Indeed, the iDrive iPod menu offers essentially the same headings and hierarchy as the iPod itself, listing your music library by album, artist, track and so on. Likewise, playlists stored on iPods are also accessible. It's all presented extremely clearly and the iDrive wheel control interface will feel very familiar to any iPod user, which is a big win in our book.
At least, that's the theory. The system refused to pick up the playlists on our first-gen nano test iPod. We queried BMW's Ian Munday regarding this slight glitch and he told us that the early nanos are supported but that the software level of the device can sometimes cause problems. Unfortunately, we had to return the car before we had a chance to update our nano with the latest firmware and retest. However, such is the overall slickness and polish with which the iPod interface works, we're willing to give BMW the benefit of the doubt. Inability to create playlists on the go aside, using your iPod in the 330d is a thoroughly painless experience.
You might expect top notch music playback and iPod support to be a given for the latest revision of iDrive. But what about DVD movies? It's certainly easy to dismiss this as a gimmick - there are no screens for rear seat occupants, for example. But whatever you think about the idea of watching movies in a stationary car (motion video is only displayed when the car is parked) on an 8.8in screen mounted in the dash, there's no doubting BMW has absolutely made the most of the feature.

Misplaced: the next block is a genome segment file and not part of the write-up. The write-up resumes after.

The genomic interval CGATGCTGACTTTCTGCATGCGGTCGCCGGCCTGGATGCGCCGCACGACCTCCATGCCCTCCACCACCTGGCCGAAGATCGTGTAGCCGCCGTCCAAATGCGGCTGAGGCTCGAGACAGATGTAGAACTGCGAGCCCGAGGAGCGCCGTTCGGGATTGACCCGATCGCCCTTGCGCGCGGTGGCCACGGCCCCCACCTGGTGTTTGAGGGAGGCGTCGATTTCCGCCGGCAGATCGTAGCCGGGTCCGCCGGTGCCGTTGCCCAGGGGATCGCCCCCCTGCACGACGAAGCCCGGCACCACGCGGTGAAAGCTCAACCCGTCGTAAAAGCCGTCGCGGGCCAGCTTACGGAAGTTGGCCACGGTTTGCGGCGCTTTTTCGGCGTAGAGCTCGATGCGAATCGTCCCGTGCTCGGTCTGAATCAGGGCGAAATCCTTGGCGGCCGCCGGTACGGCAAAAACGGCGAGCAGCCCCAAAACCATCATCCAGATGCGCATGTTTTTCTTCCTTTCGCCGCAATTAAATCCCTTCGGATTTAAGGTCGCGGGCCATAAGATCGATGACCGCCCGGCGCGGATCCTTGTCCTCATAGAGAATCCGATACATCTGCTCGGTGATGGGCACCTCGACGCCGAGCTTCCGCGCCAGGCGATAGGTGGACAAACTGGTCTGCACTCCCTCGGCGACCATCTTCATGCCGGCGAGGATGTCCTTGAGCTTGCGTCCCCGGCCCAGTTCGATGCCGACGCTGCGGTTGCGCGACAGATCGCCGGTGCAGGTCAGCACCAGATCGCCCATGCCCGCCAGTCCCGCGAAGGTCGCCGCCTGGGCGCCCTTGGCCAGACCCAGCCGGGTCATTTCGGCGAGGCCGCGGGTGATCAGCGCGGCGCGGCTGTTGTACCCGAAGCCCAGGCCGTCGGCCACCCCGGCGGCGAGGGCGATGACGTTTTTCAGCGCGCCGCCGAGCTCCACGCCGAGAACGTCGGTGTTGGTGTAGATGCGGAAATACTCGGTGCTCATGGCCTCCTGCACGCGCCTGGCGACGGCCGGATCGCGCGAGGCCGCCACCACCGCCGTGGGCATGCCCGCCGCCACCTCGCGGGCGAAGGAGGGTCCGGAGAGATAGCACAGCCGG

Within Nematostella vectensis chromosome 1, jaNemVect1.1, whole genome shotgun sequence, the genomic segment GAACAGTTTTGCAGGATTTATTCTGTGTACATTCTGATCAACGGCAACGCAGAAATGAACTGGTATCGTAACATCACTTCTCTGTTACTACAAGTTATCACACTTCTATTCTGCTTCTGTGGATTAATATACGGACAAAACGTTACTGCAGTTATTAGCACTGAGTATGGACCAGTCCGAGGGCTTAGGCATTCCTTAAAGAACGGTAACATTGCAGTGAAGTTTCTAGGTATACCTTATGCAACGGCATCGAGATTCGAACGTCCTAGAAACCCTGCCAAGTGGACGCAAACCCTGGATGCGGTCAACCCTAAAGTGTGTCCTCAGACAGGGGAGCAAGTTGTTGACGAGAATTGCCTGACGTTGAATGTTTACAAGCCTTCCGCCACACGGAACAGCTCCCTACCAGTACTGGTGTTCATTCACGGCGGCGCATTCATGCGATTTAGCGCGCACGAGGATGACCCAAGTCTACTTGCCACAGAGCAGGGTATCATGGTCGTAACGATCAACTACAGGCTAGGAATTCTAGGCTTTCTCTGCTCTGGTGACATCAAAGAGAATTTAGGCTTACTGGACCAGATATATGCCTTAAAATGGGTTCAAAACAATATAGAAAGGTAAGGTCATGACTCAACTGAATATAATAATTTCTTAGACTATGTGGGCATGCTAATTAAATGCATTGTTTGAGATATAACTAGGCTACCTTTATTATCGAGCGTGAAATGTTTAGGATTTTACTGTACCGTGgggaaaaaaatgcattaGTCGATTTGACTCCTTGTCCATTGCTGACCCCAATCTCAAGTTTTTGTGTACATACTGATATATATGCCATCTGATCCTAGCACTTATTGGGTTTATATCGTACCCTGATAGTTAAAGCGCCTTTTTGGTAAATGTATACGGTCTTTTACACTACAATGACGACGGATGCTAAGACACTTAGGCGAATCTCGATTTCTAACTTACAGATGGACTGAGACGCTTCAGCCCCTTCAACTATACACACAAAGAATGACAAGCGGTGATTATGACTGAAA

For starters, the screen boasts excellent interpolation thanks to its very tight pixel pitch. It is a little awkwardly proportioned, admittedly. The ultra-wide aspect means that standard 16:9 video content does not fill the screen horizontally. However, thanks to a zoom function, anamorphic DVD movies with aspect ratios of 2:1 and more can be set to fill the screen very nicely indeed, at which point you begin to appreciate the excellent viewing angles and subtle colour balance.
BMW has included a basic set of colour, brightness and contrast controls, while the large binnacle above the screen does a great job of reducing unwanted glare. Then factor in the superb surround sound imaging from the audio system and you have a remarkably pleasant movie viewing experience. It's so good, you just might find yourself 30 minutes into a test movie when you'd only intended to evaluate it for five minutes, if you catch our drift.
Standard AM and FM RDS radio is your lot, there's no digital radio. But BMW has still done a great job of integrating an antediluvian analogue technology into the iDrive interface. The airways are constantly scanned for RDS enabled radio stations. The results are listed in alphabetical order, allowing you to scroll from station to station with gay abandon. It's hardly a unique system, but it still deserves credit for ease of use.
The sound quality of the BMW Professional Multimedia Package presents something of a conundrum. On the upside, it's extremely precise, the imaging of the sound stage is very well controlled and there's significant dynamic range and clarity.
However, the system is just a little clinical and lacking in warmth. The wow factor that enables the very best in-car stereos to pummel your kidneys while setting your hair on end is also missing. What it probably needs is a bit more bass extension. In the end, it comes down to expectations. For most owners, the audio package will deliver all they will ever need and more. The most discerning users will inevitably be left wanting more. It was ever thus.